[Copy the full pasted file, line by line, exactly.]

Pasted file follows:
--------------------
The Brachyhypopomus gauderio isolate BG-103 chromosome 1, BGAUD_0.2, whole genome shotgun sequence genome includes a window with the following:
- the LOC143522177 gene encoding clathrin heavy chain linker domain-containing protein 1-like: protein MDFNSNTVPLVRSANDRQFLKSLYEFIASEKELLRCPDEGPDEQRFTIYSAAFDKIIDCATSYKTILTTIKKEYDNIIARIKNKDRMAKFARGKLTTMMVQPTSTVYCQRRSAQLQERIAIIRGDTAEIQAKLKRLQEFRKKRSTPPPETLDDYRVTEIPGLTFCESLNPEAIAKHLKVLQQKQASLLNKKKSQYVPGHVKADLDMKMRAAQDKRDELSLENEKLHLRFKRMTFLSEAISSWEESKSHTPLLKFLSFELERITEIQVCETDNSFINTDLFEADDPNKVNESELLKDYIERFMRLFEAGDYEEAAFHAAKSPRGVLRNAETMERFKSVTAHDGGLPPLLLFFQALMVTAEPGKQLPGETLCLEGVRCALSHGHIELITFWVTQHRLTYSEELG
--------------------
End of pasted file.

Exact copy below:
The Brachyhypopomus gauderio isolate BG-103 chromosome 1, BGAUD_0.2, whole genome shotgun sequence genome includes a window with the following:
- the LOC143522177 gene encoding clathrin heavy chain linker domain-containing protein 1-like: protein MDFNSNTVPLVRSANDRQFLKSLYEFIASEKELLRCPDEGPDEQRFTIYSAAFDKIIDCATSYKTILTTIKKEYDNIIARIKNKDRMAKFARGKLTTMMVQPTSTVYCQRRSAQLQERIAIIRGDTAEIQAKLKRLQEFRKKRSTPPPETLDDYRVTEIPGLTFCESLNPEAIAKHLKVLQQKQASLLNKKKSQYVPGHVKADLDMKMRAAQDKRDELSLENEKLHLRFKRMTFLSEAISSWEESKSHTPLLKFLSFELERITEIQVCETDNSFINTDLFEADDPNKVNESELLKDYIERFMRLFEAGDYEEAAFHAAKSPRGVLRNAETMERFKSVTAHDGGLPPLLLFFQALMVTAEPGKQLPGETLCLEGVRCALSHGHIELITFWVTQHRLTYSEELG